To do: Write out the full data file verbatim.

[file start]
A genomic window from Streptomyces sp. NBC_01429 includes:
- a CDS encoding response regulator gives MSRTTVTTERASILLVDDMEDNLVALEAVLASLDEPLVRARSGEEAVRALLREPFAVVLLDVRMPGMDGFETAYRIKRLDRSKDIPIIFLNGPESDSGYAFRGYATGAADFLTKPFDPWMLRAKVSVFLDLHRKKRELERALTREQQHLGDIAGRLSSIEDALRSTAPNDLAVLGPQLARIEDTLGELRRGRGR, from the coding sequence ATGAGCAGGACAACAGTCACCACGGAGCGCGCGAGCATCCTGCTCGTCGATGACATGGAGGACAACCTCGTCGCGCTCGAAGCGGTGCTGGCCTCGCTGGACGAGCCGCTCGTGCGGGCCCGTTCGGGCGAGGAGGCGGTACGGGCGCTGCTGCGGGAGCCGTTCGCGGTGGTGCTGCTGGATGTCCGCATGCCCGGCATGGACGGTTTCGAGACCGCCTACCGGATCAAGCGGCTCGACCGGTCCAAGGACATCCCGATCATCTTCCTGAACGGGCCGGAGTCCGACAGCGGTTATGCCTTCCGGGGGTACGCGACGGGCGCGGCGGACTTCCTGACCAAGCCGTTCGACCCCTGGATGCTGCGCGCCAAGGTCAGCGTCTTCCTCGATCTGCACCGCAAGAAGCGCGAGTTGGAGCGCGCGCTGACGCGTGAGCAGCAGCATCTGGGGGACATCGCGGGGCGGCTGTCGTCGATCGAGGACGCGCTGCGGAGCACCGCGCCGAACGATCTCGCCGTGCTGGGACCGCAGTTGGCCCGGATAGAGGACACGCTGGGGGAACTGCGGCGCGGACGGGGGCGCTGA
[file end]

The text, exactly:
A genomic window from Streptomyces sp. NBC_01429 includes:
- a CDS encoding response regulator gives MSRTTVTTERASILLVDDMEDNLVALEAVLASLDEPLVRARSGEEAVRALLREPFAVVLLDVRMPGMDGFETAYRIKRLDRSKDIPIIFLNGPESDSGYAFRGYATGAADFLTKPFDPWMLRAKVSVFLDLHRKKRELERALTREQQHLGDIAGRLSSIEDALRSTAPNDLAVLGPQLARIEDTLGELRRGRGR, from the coding sequence ATGAGCAGGACAACAGTCACCACGGAGCGCGCGAGCATCCTGCTCGTCGATGACATGGAGGACAACCTCGTCGCGCTCGAAGCGGTGCTGGCCTCGCTGGACGAGCCGCTCGTGCGGGCCCGTTCGGGCGAGGAGGCGGTACGGGCGCTGCTGCGGGAGCCGTTCGCGGTGGTGCTGCTGGATGTCCGCATGCCCGGCATGGACGGTTTCGAGACCGCCTACCGGATCAAGCGGCTCGACCGGTCCAAGGACATCCCGATCATCTTCCTGAACGGGCCGGAGTCCGACAGCGGTTATGCCTTCCGGGGGTACGCGACGGGCGCGGCGGACTTCCTGACCAAGCCGTTCGACCCCTGGATGCTGCGCGCCAAGGTCAGCGTCTTCCTCGATCTGCACCGCAAGAAGCGCGAGTTGGAGCGCGCGCTGACGCGTGAGCAGCAGCATCTGGGGGACATCGCGGGGCGGCTGTCGTCGATCGAGGACGCGCTGCGGAGCACCGCGCCGAACGATCTCGCCGTGCTGGGACCGCAGTTGGCCCGGATAGAGGACACGCTGGGGGAACTGCGGCGCGGACGGGGGCGCTGA